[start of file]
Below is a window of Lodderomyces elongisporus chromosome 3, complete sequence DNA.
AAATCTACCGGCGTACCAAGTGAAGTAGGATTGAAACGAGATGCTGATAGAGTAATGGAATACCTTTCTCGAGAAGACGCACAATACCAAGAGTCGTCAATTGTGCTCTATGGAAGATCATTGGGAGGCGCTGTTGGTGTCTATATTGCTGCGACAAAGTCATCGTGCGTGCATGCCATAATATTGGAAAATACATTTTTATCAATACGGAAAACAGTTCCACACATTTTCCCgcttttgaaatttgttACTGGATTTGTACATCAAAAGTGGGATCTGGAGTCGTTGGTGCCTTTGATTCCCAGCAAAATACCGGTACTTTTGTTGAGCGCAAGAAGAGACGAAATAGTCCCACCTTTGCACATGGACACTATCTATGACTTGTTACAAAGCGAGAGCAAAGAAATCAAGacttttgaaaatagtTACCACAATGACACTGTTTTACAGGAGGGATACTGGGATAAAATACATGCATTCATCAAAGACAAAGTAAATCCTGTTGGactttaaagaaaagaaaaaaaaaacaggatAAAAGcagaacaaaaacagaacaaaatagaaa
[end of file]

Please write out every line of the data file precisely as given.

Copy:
Below is a window of Lodderomyces elongisporus chromosome 3, complete sequence DNA.
AAATCTACCGGCGTACCAAGTGAAGTAGGATTGAAACGAGATGCTGATAGAGTAATGGAATACCTTTCTCGAGAAGACGCACAATACCAAGAGTCGTCAATTGTGCTCTATGGAAGATCATTGGGAGGCGCTGTTGGTGTCTATATTGCTGCGACAAAGTCATCGTGCGTGCATGCCATAATATTGGAAAATACATTTTTATCAATACGGAAAACAGTTCCACACATTTTCCCgcttttgaaatttgttACTGGATTTGTACATCAAAAGTGGGATCTGGAGTCGTTGGTGCCTTTGATTCCCAGCAAAATACCGGTACTTTTGTTGAGCGCAAGAAGAGACGAAATAGTCCCACCTTTGCACATGGACACTATCTATGACTTGTTACAAAGCGAGAGCAAAGAAATCAAGacttttgaaaatagtTACCACAATGACACTGTTTTACAGGAGGGATACTGGGATAAAATACATGCATTCATCAAAGACAAAGTAAATCCTGTTGGactttaaagaaaagaaaaaaaaaacaggatAAAAGcagaacaaaaacagaacaaaatagaaa